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    The Pick: QB Daniel Jones, Duke

    The Redskins might be without Alex Smith for the entire 2019 season, but they might have been in on a first-round quarterback even if Smith were expected to return sooner. Case Keenum is signed for just one season, and Smith might not start another game until he’s 36 years old. 

    They have too many holes to start chasing quarterbacks with trade-ups, but if Jones falls into their lap midway through Round 1 on April 25, don’t expect them to pass. 

    Per ESPN’s Adam Schefter, Washington is slated to spend two days with the three-year ACC starter this week, giving the team a chance to confirm that he’s not just big (6’5″, 221 lbs), accurate and mobile but also smart. 

    Those traits could enable Jones to become a strong NFL starter despite a lack of top-end arm strength. The Redskins have to swing the bat. 

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    The Pick: EDGE Clelin Ferrell, Clemson

    It’s time. The Carolina Panthers haven’t drafted a pure pass-rusher in the first round since taking Julius Peppers second overall in 2002. Seventeen years later, and less than three months after Peppers announced his retirement, it’d be fitting for Carolina to grab the last of half-a-dozen first-round-worthy edge-rushers with the final selection of the top half of Round 1. 

    Ferrell makes too much sense. He shined in the Carolinas while leading a renowned Clemson pass-rush during two national championship seasons, and his experience and success as both a rusher and run defender make him a superb NFL-ready fit for a team that is in win-now mode. 

    The Panthers can’t afford to wait for a whole lot of development, but Ferrell can contribute on all three downs from the get-go. And that’d be tremendous, because nobody wants to spend a season relying on Bruce Irvin and Mario Addison on the edge.

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    The Pick: LB Devin Bush Jr., Michigan

    A trade-up would be uncharacteristic for a Baltimore Ravens team that lacks a second-round selection, but with Terrell Suggs, C.J. Mosley and Za’Darius Smith all gone, Baltimore just might be desperate enough to send one of its two third-round selections as well as a 2010 Day 2 pick to the Giants to move up for the sliding Bush.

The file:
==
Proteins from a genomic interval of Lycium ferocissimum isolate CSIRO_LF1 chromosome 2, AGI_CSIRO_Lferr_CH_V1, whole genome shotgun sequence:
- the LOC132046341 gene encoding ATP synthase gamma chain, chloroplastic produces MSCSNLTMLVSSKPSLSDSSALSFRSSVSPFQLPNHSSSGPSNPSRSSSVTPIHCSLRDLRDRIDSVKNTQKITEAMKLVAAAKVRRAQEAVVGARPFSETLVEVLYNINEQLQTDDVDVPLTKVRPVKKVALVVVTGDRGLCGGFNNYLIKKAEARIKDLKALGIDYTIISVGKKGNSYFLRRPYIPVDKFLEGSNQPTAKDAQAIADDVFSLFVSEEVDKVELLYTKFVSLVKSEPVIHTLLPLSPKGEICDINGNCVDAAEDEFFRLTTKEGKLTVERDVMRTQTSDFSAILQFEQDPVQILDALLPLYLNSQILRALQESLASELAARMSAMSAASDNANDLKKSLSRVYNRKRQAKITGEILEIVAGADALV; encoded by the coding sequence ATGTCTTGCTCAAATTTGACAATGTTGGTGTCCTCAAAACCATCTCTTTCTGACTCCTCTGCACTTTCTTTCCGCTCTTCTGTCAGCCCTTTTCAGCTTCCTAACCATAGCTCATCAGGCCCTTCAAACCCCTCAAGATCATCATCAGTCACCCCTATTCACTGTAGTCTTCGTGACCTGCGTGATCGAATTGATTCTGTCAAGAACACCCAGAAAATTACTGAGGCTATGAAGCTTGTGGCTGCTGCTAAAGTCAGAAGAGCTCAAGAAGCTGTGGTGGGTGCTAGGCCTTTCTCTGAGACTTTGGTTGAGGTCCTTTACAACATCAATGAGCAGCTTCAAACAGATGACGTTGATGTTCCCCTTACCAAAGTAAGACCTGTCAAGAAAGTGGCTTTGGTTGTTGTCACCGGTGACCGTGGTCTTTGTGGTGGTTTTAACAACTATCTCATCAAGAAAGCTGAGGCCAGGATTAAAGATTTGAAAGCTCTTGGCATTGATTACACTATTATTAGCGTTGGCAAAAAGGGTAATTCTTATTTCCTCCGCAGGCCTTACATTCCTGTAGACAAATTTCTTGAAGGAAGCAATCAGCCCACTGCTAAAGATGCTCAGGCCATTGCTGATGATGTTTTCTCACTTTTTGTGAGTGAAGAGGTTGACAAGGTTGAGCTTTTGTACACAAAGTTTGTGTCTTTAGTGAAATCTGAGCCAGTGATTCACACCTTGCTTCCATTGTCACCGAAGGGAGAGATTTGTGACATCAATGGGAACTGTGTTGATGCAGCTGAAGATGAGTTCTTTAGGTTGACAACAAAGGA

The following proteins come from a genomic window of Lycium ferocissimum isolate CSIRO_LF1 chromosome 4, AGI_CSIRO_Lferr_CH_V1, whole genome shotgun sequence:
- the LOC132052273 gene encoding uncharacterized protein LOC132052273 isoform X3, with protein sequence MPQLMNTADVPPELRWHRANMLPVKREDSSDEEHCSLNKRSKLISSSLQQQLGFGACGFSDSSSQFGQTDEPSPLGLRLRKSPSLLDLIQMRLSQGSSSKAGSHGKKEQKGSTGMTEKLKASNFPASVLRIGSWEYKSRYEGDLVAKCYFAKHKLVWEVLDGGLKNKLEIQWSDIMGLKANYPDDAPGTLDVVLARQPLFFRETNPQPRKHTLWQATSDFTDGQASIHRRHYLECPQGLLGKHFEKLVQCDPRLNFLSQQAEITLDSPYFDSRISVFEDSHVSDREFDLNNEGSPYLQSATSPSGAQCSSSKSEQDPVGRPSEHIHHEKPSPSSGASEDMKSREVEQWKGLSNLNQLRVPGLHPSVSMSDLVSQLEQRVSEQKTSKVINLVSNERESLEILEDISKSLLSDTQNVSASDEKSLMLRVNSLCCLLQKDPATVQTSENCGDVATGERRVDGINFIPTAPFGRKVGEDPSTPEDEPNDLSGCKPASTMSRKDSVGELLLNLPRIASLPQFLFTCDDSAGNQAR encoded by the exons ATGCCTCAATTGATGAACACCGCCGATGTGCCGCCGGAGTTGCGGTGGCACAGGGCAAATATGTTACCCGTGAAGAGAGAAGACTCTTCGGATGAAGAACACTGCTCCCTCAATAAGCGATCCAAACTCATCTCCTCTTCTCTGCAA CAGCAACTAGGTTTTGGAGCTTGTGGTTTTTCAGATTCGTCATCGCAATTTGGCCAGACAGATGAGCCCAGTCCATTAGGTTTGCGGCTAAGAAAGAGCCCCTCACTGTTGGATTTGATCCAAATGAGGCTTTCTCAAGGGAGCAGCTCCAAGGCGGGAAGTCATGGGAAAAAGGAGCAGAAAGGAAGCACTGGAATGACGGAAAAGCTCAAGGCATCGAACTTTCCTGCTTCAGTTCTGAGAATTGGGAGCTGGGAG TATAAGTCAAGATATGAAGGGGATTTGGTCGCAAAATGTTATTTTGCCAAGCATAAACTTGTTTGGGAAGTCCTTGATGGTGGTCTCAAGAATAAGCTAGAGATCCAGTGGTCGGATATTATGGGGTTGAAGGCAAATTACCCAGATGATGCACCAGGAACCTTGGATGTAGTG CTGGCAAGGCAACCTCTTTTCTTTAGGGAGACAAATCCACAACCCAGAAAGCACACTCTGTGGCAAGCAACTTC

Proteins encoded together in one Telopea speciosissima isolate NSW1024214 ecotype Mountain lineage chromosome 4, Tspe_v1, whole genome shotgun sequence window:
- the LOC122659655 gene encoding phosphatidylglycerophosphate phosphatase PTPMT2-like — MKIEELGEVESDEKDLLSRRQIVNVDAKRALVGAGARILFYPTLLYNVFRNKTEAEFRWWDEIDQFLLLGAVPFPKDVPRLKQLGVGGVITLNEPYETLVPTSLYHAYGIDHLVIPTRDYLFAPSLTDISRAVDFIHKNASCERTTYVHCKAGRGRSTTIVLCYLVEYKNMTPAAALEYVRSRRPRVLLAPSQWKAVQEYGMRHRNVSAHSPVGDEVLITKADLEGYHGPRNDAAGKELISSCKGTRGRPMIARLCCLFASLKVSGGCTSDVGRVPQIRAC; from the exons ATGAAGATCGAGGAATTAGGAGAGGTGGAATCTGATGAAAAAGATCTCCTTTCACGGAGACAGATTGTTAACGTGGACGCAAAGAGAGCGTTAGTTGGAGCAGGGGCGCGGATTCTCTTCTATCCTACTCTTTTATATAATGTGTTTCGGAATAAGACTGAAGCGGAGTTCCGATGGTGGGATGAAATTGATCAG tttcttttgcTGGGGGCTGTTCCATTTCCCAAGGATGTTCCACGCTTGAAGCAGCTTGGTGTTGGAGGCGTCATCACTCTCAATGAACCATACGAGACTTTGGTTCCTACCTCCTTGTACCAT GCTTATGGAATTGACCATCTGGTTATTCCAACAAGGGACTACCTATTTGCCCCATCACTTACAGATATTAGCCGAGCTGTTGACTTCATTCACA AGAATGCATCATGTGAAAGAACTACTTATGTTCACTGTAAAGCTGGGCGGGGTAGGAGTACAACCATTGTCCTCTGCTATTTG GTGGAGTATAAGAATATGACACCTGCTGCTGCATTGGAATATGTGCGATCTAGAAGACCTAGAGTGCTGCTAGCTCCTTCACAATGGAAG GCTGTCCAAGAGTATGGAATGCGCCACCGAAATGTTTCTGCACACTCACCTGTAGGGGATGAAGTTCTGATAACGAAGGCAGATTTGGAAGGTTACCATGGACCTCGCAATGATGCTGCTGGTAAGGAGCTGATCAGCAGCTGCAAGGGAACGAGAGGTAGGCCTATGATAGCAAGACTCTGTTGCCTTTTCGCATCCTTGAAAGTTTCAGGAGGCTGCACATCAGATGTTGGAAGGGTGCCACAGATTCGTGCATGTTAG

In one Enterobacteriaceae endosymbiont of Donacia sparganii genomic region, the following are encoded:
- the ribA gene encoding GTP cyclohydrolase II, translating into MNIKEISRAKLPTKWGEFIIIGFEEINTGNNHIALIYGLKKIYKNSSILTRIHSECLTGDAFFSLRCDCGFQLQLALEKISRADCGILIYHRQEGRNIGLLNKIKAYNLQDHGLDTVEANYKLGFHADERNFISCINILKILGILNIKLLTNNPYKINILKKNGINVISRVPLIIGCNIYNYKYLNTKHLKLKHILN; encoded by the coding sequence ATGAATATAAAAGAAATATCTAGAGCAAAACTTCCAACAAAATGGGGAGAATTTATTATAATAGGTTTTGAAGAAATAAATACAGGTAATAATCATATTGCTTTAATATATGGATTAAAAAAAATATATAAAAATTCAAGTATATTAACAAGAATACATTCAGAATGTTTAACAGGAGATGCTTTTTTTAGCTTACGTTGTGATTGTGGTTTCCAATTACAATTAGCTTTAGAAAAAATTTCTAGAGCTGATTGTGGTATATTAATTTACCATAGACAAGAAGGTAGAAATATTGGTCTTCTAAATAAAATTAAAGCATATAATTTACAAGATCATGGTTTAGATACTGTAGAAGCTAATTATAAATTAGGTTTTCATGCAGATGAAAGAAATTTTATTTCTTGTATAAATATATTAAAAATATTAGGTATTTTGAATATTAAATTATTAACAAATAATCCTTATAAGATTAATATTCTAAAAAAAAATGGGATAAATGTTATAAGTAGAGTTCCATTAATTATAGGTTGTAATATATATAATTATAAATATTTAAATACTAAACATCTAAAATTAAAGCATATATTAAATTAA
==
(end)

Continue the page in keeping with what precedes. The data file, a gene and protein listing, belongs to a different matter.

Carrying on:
After all, Bush might be the last elite defensive prospect remaining on the board, he has the skill set to become a Mosley 2.0 and he played for John Harbaugh’s brother Jim at Michigan. 

    Of course, there’s a good chance that Bush won’t fall this far in real life. But 10 of our top 16 picks were defenders. One was bound to drop into Baltimore’s draft orbit following a rough run through free agency. Edge defenders and pass-rushing defensive linemen usually have more clout than off-ball linebackers, and Bush doesn’t have quite as many physical tools as White. So you can see why a slide could be on the table—and why the Ravens might try to take advantage. 

    We’re still talking about the reigning Big Ten Defensive Player of the Year and a guy who stood out in back-to-back seasons with the Wolverines. His physicality makes up for his lack of length, and he has Pro Bowl potential as a Week 1 starter in the pros.

    The Ravens might not be able to resist. 

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    The Pick: OL Jonah Williams, Alabama

    With their $28-million-a-year quarterback and their ridiculously high-priced and talented defense, the Minnesota Vikings have no choice but to be in win-now mode. And it became obvious as they remained relatively quiet during free agency that they were waiting for the draft to find better protection for their expensive starting signal-caller. 

    Whether it’s Williams, Cody Ford, Andre Dillard or somebody else, the Vikings have to use their first-round selection on an offensive lineman who can make an immediate impact. Williams makes a little more sense in this case because he was a three-year starter at the best college program in the country and should be ready to play a huge role right off the bat. 

    Ford isn’t as experienced, while Dillard might be more of a pure tackle. Ordinarily that’d be a good thing, but the Vikings are still (over)paying left tackle Riley Reiff and they used a second-round pick on right tackle Brian O’Neill last year. They were worse off at guard in 2018, and adding Josh Kline in free agency isn’t likely a cure.